Link Round-Up: Mar. 18, 2016

‘Link Round-Up’ gives you a glimpse into the articles that got the most airtime around the Loom Analytics water cooler this week. Published every Friday, article topics include access to justice, big data, legal technology, and what’s happening in the Canadian legal landscape.

or the average person who wants to mitigate the financial burden a lawsuit could bring, this could be good news. However, McGill University law professor, Richard Janda, thinks that legal insurance can promote risky behaviour and flood the courts with frivolous matters. 

What’s certain, though, is that legal representation is costly, but inventive solutions are on the horizon. JusticeNet is one of them -- a Canadian not-for-profit that connects clients with lawyers who are willing to work on reduced fees. 

 

  • Sam Glover, on on Lawyerist, reports that low emotional intelligence could increase the risk of malpractice. Ronda Muir, lawyer and expert on behavioural science in the legal workplace, reports that lower emotional intelligence tends to increase malpractice liability for doctors. Muir believes lawyers might risk the same liability if they’re out of touch with their client’s emotions.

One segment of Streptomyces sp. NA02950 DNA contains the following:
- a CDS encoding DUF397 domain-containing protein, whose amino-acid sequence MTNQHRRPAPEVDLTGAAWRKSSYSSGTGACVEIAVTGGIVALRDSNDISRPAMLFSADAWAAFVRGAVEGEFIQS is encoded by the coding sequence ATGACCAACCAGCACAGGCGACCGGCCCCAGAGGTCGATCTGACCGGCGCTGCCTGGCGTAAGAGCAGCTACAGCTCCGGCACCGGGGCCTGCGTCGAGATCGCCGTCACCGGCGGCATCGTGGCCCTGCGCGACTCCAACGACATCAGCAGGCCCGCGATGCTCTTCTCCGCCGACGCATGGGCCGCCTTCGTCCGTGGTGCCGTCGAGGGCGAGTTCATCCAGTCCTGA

In light of that, Muir believes it’s a good time for lawyers to get in touch with their emotional intelligence -- by doing things like meditating, exercising, or getting a coach -- because, “an effective coach can be expensive, but so is a malpractice claim.” 

 

  • The 2016-2017 Reports on Plans and Priorities for Canadian Judiciary was tabled earlier last week in the House of Commons. There are a number of RPPs for federal judicial institutions: the Supreme Court of Canada, the Courts Administration Service, and the Office of the Commissioner for Federal Judicial Affairs Canada. If you want to see how these institutions are operating and what their strategic priorities are for the next calendar year, have a look! It could make for some interesting afternoon reading.